Multidimensional Brainstorming for Your MBA Application Essays

We at mbaMission often tell candidates, “You cannot turn a bad idea into a good essay.” We insist on taking our clients through a lengthy brainstorming process—starting with a thorough questionnaire—to discover the stories that make them distinct. As you uncover your stories, you should consider them from as many different angles as possible. Doing so will not only help ensure that you understand the various “weapons in your arsenal,” but will also provide you with maximum flexibility, considering that MBA admissions committees ask questions that vary dramatically from school to school.

For example, an experience coaching a baseball team at an underfunded high school may have multiple dimensions, such as the following:

  • Creatively motivating an underachieving team and changing attitudes, despite losses
  • Initiating and leading fund-raising efforts so that each player could afford proper equipment
  • Mentoring a struggling player and seeing an improvement in his or her on-field performance
  • Helping a player deal with a family issue off the field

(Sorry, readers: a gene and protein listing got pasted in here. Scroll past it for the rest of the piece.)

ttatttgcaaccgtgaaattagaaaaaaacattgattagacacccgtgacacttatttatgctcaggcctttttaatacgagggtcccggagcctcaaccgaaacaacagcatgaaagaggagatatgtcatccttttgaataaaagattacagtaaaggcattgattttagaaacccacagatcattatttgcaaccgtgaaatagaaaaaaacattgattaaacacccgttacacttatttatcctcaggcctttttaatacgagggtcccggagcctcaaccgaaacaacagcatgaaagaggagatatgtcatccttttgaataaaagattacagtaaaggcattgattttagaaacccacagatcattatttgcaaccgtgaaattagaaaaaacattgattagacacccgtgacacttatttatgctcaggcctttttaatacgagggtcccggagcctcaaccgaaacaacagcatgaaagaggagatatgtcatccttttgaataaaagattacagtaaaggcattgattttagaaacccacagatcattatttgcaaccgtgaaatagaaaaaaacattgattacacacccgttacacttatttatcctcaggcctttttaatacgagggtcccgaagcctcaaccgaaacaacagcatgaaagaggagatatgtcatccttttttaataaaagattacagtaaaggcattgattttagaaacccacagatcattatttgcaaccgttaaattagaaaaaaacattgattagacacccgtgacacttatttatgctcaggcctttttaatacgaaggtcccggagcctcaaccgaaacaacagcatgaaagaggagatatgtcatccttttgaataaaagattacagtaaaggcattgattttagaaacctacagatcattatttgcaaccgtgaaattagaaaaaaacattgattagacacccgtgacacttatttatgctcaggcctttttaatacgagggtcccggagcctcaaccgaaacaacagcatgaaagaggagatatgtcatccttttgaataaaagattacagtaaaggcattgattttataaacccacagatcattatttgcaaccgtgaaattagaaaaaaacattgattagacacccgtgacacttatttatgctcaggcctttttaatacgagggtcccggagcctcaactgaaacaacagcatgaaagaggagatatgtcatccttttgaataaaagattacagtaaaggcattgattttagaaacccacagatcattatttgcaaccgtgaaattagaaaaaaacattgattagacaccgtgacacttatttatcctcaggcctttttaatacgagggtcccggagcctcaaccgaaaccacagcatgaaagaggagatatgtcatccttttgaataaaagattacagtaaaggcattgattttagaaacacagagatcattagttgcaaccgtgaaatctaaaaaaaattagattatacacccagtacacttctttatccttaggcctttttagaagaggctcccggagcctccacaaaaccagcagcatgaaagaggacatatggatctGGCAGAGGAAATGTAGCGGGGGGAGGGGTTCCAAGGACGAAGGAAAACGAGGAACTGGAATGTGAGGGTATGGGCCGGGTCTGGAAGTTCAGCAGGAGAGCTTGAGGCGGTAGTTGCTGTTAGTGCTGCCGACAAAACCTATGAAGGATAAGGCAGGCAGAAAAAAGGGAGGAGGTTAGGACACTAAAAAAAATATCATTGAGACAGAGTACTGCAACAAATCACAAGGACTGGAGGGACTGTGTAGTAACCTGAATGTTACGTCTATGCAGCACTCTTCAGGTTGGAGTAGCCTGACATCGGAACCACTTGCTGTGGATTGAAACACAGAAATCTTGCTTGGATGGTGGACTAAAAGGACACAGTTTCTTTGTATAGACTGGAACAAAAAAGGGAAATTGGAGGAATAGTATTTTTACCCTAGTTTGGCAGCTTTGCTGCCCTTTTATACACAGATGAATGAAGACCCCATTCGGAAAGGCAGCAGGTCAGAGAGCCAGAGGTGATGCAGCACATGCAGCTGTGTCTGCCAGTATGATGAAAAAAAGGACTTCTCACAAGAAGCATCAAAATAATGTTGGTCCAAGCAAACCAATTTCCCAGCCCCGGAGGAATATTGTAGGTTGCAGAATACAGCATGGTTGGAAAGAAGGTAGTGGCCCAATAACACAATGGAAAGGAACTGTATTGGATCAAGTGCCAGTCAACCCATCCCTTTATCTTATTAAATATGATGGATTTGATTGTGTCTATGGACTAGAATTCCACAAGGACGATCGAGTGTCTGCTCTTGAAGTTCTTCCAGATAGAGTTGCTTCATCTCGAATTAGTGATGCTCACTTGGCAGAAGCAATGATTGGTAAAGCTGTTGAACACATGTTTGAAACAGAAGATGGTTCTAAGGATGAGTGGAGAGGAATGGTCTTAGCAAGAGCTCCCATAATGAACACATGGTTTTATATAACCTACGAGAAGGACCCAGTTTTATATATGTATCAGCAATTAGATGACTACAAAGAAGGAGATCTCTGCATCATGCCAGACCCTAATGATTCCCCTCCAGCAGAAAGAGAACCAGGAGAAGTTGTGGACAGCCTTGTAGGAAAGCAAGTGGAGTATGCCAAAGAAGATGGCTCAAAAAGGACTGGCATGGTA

• Recruiting other coaches and then working to improve a team’s on-field performance

These are just a few of the stories that could be gleaned through brainstorming, proving that considering your experiences from various angles is beneficial and will help you discover multiple unique approaches to your essays.

In addition, many MBA candidates—whether they are working as bankers or lawyers, in internal corporate finance or corporate strategy—feel they must tell a “deal story” in their application essays. Although discussing a deal can be a good idea, showing your distinct impact on the deal is what is vital—you are the central character, not the deal. A straightforward story about how you dutifully completed your work and steadily supported others as a deal became a reality is not likely to be very compelling. Further, the important thing is that the admissions committee experience your personality, not your spreadsheets.

Ask yourself the following questions to ensure that your story is truly about you:

  • What did you do that was beyond expectations for your role? Did you grow into additional responsibilities at a crucial time?
  • Did any particular interactions take place in which you used your personality to change the dynamic, thereby ensuring the deal’s progress or success?
  • Did you need to take a principled stand at any moment or speak out on behalf of a needful party?
  • Did you help others overcome any corporate or international cultural barriers?

These are just a few questions to get you started, but the point remains: do not simply offer any deal, but instead provide insight into your deal.

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2020–2021 MBA Essay Analysis

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